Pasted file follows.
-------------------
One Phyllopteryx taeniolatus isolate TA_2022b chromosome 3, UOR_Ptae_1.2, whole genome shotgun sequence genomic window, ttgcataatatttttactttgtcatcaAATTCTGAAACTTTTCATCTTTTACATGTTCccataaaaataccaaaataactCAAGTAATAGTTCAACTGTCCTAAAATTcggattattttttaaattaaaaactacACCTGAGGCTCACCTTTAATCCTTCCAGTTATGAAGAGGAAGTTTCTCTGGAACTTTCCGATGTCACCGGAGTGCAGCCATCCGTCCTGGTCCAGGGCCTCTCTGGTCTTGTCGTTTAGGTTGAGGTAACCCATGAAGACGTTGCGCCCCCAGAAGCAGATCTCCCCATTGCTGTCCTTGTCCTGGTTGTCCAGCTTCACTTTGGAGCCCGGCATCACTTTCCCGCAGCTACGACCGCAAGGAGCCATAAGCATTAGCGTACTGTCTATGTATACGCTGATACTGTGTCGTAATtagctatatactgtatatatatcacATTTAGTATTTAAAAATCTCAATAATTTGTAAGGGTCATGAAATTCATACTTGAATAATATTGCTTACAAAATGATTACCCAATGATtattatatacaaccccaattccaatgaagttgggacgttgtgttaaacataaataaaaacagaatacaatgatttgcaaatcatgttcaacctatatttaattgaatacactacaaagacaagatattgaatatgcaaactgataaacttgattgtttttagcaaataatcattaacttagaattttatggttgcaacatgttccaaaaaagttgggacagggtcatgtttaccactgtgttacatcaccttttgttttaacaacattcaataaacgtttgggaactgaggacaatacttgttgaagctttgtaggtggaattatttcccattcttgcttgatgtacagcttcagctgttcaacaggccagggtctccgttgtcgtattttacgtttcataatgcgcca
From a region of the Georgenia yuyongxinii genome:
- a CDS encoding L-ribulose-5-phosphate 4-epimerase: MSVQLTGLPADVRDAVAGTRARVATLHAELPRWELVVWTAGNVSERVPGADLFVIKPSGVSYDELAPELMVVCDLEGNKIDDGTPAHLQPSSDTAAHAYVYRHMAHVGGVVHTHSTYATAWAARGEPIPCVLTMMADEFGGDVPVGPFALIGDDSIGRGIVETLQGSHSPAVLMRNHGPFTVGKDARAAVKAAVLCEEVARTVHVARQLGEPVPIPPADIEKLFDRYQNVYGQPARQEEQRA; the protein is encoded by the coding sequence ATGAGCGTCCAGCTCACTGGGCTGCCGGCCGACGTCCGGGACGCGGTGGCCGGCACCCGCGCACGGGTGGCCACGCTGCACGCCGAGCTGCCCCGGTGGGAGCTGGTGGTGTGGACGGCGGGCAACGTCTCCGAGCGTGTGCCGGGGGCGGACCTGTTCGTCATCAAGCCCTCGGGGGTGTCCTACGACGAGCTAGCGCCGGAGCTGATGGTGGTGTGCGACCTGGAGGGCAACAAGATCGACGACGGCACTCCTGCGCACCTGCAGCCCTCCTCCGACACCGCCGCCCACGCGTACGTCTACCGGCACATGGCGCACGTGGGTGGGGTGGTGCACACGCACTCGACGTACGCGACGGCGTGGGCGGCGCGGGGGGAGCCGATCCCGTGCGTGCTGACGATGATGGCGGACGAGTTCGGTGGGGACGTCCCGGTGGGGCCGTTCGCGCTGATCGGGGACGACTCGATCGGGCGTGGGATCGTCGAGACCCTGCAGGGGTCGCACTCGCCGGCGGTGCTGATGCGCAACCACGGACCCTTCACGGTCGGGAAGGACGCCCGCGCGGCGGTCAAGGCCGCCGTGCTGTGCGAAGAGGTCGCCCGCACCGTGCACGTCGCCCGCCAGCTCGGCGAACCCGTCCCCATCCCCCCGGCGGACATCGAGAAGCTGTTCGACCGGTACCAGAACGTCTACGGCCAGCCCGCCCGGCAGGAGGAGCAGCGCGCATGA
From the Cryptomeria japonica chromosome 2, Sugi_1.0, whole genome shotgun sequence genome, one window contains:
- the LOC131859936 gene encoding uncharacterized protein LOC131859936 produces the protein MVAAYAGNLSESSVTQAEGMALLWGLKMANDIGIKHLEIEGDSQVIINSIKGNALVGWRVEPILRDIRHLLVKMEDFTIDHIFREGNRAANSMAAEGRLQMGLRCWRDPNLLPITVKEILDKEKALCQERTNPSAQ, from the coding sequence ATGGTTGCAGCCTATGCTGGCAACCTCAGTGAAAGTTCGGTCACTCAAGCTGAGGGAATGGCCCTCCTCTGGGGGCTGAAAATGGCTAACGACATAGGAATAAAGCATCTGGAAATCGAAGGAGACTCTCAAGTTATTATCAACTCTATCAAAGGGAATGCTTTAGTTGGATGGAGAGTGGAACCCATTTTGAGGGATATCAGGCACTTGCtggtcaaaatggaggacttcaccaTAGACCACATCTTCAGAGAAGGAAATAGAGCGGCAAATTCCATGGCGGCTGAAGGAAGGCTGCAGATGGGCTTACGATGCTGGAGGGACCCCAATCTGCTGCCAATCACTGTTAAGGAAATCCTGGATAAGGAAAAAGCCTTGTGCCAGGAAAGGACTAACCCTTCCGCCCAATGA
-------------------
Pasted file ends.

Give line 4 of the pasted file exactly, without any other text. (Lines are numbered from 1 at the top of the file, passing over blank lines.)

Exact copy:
From the Cryptomeria japonica chromosome 2, Sugi_1.0, whole genome shotgun sequence genome, one window contains: